itsmejuli 18,045 Views
Joined: Oct 23, '09;
Posts: 2,380 (41% Liked)
; Likes: 2,875
Home Care Supervisor; from
When I worked in LTC in Florida we were not allowed to do any footcare. We had a podiatrist that came in to do footcare, we just added people to the list for him to see. Same thing here in Alberta. Even trimming finger nails is risky.
If I was in your shoes I'd ask the manager why a podiatrist isn't coming in to do footcare.
Maybe its all a sign that nursing isn't for you.
I bet from now on your pay attention and when in doubt ask questions.
So, he can't make his needs known right? Isn't this a priority? How can you help him?
I left a job because of bullying and mobbing..
My manager said "we're aware of it and working on it"
HR said "we're aware of it and working on it"
The union dsaid "we're aware of it and they are working on it
Did you talk to the department head and find out about job opportunities in research? What province are you in?
How much research have you done into the job market for epidemioloy across the country?
You don't have to take people's attitudes and words personally. People are the way they are, for me it easier to accept that.
Many things can change in 4 years. Chances are that since you were there for only 3 months the manager might not remember you.
What's the harm in trying? The worst that can happen is that the answer is "no".
I keep telling myself that one of these days I'm going to sit and write an article about "senior lodges" here in Alberta, Canada.
They're sort of along the idea of an ALF, but rather than be employed by the ALF our nursing and care services are provided by homecare agencies.
The lodge where I work has around 300 residents who take meals in dining rooms. They are all expected to perform the vast majority of ADLs for themselves.
But with a shortage of LTC beds homecare goes in to assist with ADLs and meds. None of our clients need help with transfers or toileting.
I supervise minimally trained healthcare aids, I have 140 home care clients in this lodge, morning shift comprises 12 HCAs, 4 of whom pass meds.
Thankfully, the majoriety of my HCAs are terrrific.
Did I say I'm an LPN and I really like my job.
Learn to read with a purpose.
Look at your syllabus, what are you covering in class? Read the information pertaining to your lecture.
Do you have power points for each lecture? If so, find that info in the text, review it and highlight it. THe info gone over in class is usually the stuff on the exams.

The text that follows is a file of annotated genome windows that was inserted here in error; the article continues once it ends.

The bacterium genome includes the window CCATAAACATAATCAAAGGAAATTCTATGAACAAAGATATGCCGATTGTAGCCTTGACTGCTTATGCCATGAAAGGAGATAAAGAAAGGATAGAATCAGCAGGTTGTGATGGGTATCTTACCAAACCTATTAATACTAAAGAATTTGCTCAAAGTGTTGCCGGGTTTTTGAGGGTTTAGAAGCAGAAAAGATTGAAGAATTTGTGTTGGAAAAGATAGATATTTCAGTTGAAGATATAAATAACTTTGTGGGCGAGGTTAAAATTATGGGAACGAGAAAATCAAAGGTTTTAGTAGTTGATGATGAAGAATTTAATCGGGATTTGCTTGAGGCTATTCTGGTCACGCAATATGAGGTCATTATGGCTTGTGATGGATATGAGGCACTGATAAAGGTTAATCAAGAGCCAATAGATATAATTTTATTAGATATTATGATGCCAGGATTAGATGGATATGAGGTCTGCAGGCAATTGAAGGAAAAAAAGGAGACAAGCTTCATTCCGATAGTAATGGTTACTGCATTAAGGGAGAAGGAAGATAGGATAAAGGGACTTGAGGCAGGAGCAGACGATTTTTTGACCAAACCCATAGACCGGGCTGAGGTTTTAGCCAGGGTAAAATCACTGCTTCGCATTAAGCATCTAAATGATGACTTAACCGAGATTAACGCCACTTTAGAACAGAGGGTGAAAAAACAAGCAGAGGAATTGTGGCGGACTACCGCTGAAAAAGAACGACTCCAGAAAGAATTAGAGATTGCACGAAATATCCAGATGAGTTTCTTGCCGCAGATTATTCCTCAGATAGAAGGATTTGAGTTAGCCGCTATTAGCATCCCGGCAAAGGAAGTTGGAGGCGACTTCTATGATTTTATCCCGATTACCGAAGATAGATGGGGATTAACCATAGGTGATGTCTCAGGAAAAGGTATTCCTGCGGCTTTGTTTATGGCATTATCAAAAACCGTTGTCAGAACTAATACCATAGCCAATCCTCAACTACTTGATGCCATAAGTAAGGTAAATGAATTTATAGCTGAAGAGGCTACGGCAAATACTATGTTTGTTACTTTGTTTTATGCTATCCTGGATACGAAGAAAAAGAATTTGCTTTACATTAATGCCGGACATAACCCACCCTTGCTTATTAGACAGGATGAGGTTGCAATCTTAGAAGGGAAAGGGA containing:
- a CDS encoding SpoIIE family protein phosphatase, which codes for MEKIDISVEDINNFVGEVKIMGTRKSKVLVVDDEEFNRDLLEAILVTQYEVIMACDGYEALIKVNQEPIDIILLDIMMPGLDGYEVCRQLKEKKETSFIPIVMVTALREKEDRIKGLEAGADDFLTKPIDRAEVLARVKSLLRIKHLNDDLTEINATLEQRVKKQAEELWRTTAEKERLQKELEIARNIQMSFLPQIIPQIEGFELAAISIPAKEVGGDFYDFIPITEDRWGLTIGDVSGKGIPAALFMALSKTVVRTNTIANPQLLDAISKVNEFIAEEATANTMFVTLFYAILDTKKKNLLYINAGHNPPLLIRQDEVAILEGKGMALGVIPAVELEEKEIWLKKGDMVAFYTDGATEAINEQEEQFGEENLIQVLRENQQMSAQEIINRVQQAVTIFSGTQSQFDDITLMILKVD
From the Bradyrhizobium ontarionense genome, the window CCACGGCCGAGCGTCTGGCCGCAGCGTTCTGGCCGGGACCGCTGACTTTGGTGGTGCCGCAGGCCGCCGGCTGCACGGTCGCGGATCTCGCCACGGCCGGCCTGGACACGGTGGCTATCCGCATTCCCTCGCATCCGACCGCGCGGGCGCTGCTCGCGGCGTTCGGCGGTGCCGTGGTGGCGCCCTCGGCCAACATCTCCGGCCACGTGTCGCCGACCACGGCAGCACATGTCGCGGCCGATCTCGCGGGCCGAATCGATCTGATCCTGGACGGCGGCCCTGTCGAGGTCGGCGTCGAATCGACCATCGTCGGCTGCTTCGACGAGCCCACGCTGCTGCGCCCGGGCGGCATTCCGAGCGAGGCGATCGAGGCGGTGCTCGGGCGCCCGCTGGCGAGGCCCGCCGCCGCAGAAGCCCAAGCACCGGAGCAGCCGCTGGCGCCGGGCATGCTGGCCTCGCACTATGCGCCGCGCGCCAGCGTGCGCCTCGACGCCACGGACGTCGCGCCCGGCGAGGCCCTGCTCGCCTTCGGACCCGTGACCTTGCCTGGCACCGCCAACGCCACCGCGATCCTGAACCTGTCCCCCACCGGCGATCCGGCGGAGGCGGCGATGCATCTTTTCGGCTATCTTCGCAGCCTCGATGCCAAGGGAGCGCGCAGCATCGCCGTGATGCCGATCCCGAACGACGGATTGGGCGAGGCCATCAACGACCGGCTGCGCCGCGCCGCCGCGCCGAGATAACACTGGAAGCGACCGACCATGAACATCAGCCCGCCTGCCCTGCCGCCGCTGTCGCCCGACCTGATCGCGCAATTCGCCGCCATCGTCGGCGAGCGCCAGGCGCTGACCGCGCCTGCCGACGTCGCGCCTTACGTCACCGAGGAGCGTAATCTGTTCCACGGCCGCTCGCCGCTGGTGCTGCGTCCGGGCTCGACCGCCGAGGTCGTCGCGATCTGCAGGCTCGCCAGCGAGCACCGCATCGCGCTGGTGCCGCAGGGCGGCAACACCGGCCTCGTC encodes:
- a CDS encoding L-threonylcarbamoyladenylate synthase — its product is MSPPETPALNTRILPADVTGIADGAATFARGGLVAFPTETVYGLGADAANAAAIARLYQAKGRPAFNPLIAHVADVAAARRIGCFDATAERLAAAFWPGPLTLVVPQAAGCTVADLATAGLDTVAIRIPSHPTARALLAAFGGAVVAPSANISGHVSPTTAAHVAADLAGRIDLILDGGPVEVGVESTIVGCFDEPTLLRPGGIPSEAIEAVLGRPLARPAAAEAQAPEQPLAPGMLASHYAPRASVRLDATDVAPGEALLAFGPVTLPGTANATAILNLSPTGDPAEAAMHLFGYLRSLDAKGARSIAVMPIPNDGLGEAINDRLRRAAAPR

Review the chapter summary.
Go to class, take your text and power point printed out, jot notes and page numbers on the power point. By now you should know what you're going to be tested on. Review the chapter again, take more notes and make cards of material you need to know. Review it before test time, practice test questions on a Saunder's NCLEX cd.
Yup, I made straight As and passed NCLEX first time with minimum questions.
Dont' let yourself get overwhelmed by looking ahead. Stay in the moment. You'll get there!!
LPN is not a consolation prize.
Plan, Plan, Plan before its too late to plan.
I went through 2 major hurricanes including hurricane Andrew in 92.
You need to be ready not just to "ride out the storm" but also for the aftermath if you do get hit my a major hurricane. Trust me, its no fun.
Get the Hurricane Preparedness Guide, read it, make a plan, stock up on supplies and get your childcare organized and confirmed. What to bring to the hospital should there be a "lockdown" is the least of your worries.
I really wish everyone would take hurricane season more seriously.
Wow....what happened to real life class participation and a show of hands?
I can't tell you how many times I've heard back nothing for ages after an interview. Sometimes they call back right away and sometimes they don't.
In the mean time, keep looking for a job and interviewing. Never stop the process until you have a job offer letter in hand.
In any job personality, team work, and skills are far more important than looks.
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